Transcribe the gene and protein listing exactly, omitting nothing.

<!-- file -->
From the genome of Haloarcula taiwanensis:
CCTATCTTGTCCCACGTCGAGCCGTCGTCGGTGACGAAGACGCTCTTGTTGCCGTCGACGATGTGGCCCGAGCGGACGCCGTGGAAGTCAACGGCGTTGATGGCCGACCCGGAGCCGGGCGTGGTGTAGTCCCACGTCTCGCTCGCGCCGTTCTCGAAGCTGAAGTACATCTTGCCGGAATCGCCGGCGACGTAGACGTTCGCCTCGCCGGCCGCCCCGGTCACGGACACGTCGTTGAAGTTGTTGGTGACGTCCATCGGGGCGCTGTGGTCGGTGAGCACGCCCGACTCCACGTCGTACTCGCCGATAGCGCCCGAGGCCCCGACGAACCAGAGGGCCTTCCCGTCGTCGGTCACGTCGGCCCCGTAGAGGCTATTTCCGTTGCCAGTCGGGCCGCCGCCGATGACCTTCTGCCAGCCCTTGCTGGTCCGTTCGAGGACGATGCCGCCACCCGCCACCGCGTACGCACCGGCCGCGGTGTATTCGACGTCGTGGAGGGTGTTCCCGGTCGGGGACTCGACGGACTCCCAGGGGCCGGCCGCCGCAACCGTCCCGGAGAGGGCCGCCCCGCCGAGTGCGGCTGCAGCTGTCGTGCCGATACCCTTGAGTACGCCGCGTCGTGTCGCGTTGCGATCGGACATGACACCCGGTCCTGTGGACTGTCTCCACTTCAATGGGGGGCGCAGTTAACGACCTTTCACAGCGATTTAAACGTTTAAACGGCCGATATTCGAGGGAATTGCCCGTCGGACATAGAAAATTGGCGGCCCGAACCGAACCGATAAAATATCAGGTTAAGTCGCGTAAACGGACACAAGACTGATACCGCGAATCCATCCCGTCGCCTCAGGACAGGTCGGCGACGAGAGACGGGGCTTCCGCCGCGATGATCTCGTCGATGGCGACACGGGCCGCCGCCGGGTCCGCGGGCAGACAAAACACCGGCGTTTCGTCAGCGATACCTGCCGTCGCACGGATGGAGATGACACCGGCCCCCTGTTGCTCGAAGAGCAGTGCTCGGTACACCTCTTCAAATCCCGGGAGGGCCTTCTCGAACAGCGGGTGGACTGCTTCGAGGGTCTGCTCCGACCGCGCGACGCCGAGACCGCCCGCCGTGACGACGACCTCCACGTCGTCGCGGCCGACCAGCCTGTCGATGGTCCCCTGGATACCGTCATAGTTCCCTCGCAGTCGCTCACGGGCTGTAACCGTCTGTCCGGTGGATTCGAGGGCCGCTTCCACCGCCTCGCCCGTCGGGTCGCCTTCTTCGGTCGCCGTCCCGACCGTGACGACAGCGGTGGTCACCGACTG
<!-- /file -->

From the genome of Haloarcula taiwanensis:
CCTATCTTGTCCCACGTCGAGCCGTCGTCGGTGACGAAGACGCTCTTGTTGCCGTCGACGATGTGGCCCGAGCGGACGCCGTGGAAGTCAACGGCGTTGATGGCCGACCCGGAGCCGGGCGTGGTGTAGTCCCACGTCTCGCTCGCGCCGTTCTCGAAGCTGAAGTACATCTTGCCGGAATCGCCGGCGACGTAGACGTTCGCCTCGCCGGCCGCCCCGGTCACGGACACGTCGTTGAAGTTGTTGGTGACGTCCATCGGGGCGCTGTGGTCGGTGAGCACGCCCGACTCCACGTCGTACTCGCCGATAGCGCCCGAGGCCCCGACGAACCAGAGGGCCTTCCCGTCGTCGGTCACGTCGGCCCCGTAGAGGCTATTTCCGTTGCCAGTCGGGCCGCCGCCGATGACCTTCTGCCAGCCCTTGCTGGTCCGTTCGAGGACGATGCCGCCACCCGCCACCGCGTACGCACCGGCCGCGGTGTATTCGACGTCGTGGAGGGTGTTCCCGGTCGGGGACTCGACGGACTCCCAGGGGCCGGCCGCCGCAACCGTCCCGGAGAGGGCCGCCCCGCCGAGTGCGGCTGCAGCTGTCGTGCCGATACCCTTGAGTACGCCGCGTCGTGTCGCGTTGCGATCGGACATGACACCCGGTCCTGTGGACTGTCTCCACTTCAATGGGGGGCGCAGTTAACGACCTTTCACAGCGATTTAAACGTTTAAACGGCCGATATTCGAGGGAATTGCCCGTCGGACATAGAAAATTGGCGGCCCGAACCGAACCGATAAAATATCAGGTTAAGTCGCGTAAACGGACACAAGACTGATACCGCGAATCCATCCCGTCGCCTCAGGACAGGTCGGCGACGAGAGACGGGGCTTCCGCCGCGATGATCTCGTCGATGGCGACACGGGCCGCCGCCGGGTCCGCGGGCAGACAAAACACCGGCGTTTCGTCAGCGATACCTGCCGTCGCACGGATGGAGATGACACCGGCCCCCTGTTGCTCGAAGAGCAGTGCTCGGTACACCTCTTCAAATCCCGGGAGGGCCTTCTCGAACAGCGGGTGGACTGCTTCGAGGGTCTGCTCCGACCGCGCGACGCCGAGACCGCCCGCCGTGACGACGACCTCCACGTCGTCGCGGCCGACCAGCCTGTCGATGGTCCCCTGGATACCGTCATAGTTCCCTCGCAGTCGCTCACGGGCTGTAACCGTCTGTCCGGTGGATTCGAGGGCCGCTTCCACCGCCTCGCCCGTCGGGTCGCCTTCTTCGGTCGCCGTCCCGACCGTGACGACAGCGGTGGTCACCGACTG